How do I Treat Chronic Shoulder Pain?

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  • Written By: Vicki Hogue-Davies
  • Edited By: A. Joseph
  • Last Modified Date: 16 May 2019
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To correctly treat chronic shoulder pain, it is important to first have your doctor diagnose what is causing it. The shoulder — a ball-and-socket joint — has a wide range of motion that can make it easily susceptible to strain and injury. Your doctor usually can determine what the problem is and give you a plan to treat chronic shoulder pain. To treat chronic shoulder pain until your appointment with your doctor, try taking over-the-counter anti-inflammatory drugs containing aspirin, ibuprofen or acetaminophen. Using an ice pack for 15 or 20 minutes several times a day also can help, as can restricting use of the painful shoulder.

There are a range of treatments to treat chronic shoulder pain after the cause has been determined. Some possible reasons for chronic shoulder pain are arthritis, a torn rotator cuff, tendinitis and bursitis. Other problems that cause shoulder pain can include general shoulder strain and sprain from overuse or a stiff shoulder brought on by lack of use following injury or surgery.


In milder cases of chronic shoulder pain, your doctor might advise you to take over-the-counter medications regularly. You might wish to ask your doctor about combining an over-the-counter drug containing acetaminophen with one containing ibuprofen, which can sometimes be helpful against pain. A prescription anti-inflammatory drug that reduces inflammation and pain also might help. Sometimes the painful shoulder will be injected with a corticosteroid, or steroidal drug, to reduce inflammation and pain. Using cold packs or heat on the affected area also can help.

Other treatments for chronic shoulder pain can include using ultrasound to warm underlying tissues and improve blood flow. Stretching and strengthening exercises, performed under the supervision of a physical therapist or doctor and continued at home once the stretches and exercises are learned, can help strengthen the shoulder over the long term and can reduce pain. Surgery to replace an arthritic shoulder joint, repair rotator cuff tears or relieve pressure and repair damage from bursitis is another possible option in more extreme cases. Surgical options normally would be used after less invasive options have been tried and have not been successful.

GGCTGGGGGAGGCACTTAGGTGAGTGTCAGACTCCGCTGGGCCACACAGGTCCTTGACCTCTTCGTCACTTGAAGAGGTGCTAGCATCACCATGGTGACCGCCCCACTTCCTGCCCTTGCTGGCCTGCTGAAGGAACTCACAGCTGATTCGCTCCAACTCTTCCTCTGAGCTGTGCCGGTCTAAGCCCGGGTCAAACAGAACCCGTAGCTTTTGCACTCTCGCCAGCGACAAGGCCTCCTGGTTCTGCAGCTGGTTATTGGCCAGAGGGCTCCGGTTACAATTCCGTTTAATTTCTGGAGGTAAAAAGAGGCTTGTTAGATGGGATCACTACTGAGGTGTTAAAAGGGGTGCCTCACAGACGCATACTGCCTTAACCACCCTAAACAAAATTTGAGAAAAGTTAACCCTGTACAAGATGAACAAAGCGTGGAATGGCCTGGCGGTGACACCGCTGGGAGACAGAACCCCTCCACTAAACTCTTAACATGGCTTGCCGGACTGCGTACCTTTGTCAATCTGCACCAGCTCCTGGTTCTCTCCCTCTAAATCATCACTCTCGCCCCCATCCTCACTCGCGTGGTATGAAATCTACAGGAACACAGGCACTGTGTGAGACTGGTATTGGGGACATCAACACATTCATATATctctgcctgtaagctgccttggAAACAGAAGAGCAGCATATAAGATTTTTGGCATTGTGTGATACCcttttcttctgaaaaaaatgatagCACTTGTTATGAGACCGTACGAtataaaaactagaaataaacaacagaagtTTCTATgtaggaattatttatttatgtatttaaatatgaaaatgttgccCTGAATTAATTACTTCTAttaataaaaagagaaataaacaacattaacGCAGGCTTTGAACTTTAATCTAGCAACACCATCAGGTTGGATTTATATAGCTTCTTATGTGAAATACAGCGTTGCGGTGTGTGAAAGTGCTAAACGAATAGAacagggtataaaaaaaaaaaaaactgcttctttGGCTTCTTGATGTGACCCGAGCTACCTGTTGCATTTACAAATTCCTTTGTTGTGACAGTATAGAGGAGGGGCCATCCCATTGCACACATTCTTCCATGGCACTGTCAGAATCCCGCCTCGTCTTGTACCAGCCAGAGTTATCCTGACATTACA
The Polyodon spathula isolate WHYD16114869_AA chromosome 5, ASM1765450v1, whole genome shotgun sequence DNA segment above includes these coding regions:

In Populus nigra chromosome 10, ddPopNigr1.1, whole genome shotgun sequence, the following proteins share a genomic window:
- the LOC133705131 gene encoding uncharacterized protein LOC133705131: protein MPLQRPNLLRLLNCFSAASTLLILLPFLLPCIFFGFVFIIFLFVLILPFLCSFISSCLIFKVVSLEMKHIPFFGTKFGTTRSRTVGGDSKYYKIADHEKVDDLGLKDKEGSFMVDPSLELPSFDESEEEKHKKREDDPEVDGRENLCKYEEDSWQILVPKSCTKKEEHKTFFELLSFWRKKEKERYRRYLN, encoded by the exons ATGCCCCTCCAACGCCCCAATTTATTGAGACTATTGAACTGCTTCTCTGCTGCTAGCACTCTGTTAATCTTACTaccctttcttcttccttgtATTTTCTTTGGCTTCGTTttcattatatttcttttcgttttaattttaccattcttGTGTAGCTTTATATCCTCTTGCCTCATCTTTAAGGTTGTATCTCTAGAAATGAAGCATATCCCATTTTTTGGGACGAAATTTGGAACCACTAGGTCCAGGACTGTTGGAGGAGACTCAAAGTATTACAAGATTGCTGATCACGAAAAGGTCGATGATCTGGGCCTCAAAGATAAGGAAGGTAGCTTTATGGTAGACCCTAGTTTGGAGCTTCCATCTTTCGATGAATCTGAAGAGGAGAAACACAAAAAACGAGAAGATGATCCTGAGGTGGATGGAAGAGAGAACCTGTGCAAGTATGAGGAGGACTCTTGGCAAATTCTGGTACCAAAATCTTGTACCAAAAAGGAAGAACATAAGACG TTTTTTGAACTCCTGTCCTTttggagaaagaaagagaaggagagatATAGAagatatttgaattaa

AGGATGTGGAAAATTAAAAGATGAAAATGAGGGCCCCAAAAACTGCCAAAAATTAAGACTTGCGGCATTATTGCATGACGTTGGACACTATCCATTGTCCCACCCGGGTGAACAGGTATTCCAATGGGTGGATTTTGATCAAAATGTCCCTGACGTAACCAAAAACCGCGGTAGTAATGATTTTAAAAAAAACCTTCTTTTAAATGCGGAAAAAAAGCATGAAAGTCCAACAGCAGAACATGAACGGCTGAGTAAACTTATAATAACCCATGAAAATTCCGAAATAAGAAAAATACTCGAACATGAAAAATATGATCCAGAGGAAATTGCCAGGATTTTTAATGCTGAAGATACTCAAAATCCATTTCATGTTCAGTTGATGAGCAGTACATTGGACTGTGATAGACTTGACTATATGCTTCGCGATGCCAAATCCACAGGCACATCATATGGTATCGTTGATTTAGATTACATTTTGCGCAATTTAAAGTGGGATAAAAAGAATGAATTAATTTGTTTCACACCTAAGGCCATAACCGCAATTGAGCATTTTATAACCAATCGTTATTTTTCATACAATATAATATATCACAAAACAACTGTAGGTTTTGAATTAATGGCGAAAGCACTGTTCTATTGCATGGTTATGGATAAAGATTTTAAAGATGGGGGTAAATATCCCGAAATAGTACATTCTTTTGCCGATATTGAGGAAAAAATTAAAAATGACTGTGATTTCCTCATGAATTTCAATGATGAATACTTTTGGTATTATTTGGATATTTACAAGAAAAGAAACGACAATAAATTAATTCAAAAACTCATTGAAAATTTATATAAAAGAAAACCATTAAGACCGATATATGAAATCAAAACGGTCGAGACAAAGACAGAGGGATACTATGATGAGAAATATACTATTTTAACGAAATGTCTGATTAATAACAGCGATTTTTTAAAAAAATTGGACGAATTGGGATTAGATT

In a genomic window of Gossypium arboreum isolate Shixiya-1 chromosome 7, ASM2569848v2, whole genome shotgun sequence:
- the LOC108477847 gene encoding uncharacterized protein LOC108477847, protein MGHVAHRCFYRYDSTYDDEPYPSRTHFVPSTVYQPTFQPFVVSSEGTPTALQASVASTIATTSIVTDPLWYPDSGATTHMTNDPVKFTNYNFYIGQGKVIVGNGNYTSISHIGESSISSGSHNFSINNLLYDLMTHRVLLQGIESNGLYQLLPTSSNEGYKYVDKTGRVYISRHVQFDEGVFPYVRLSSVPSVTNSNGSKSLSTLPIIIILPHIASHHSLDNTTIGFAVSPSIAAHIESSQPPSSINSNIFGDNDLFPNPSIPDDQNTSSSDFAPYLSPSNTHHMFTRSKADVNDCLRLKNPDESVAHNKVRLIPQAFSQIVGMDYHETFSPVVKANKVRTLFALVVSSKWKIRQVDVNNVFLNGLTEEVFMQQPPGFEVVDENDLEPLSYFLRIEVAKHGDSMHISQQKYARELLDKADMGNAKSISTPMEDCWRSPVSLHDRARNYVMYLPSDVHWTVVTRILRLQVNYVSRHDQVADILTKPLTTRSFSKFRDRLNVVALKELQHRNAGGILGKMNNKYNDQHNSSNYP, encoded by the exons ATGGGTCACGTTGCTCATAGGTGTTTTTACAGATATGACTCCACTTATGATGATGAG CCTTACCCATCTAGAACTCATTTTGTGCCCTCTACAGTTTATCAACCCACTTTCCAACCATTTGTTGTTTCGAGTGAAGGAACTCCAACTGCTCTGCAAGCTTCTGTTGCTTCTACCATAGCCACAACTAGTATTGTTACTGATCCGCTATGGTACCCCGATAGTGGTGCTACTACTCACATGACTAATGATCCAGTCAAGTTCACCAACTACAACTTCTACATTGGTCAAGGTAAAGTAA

When you visit your doctor, he or she will talk to you about your medical history to determine possible causes of your chronic shoulder pain. He or she will test your range of motion and perform other tests of the affected shoulder. The doctor might then order an X-ray, magnetic resonance imaging (MRI) test or other procedure to discover the cause of your chronic shoulder pain.



Discuss this Article

Post 3

Alternating between heat and cold compresses is great for shoulder pain. I also take fish oil and glucosamine supplements. These improve my body's ability to heal.

Post 2

@SarahGen-- When I had chronic shoulder pain from tendinitis, my doctor told me that I have to rest. If your job requires that you lift things, you might want to take some time off and get bed rest.

A month is a very long time and you don't want to make this injury worse. You can suffer for years if you don't take care of it. I think you should see your doctor. The most you will need will be an x-ray.

Tendinitis heals on its own with rest and anti-inflammatory medications but I know there are other more serious causes of chronic shoulder pain that requires stronger medications like steroids and even physical therapy. If nothing else, you should see your doctor for proper pain management. It doesn't sound like what you're taking now is relieving your pain.

Post 1

I did strained my shoulder while lifting something heavy at work over a month ago. I still have pain from it. I apply ice on it every day and I take pain relievers but it's not getting better.

I'd see a doctor but I don't want to get caught up in endless testing. I don't think it's extremely serious. I just want the pain to stop.

What can I do?

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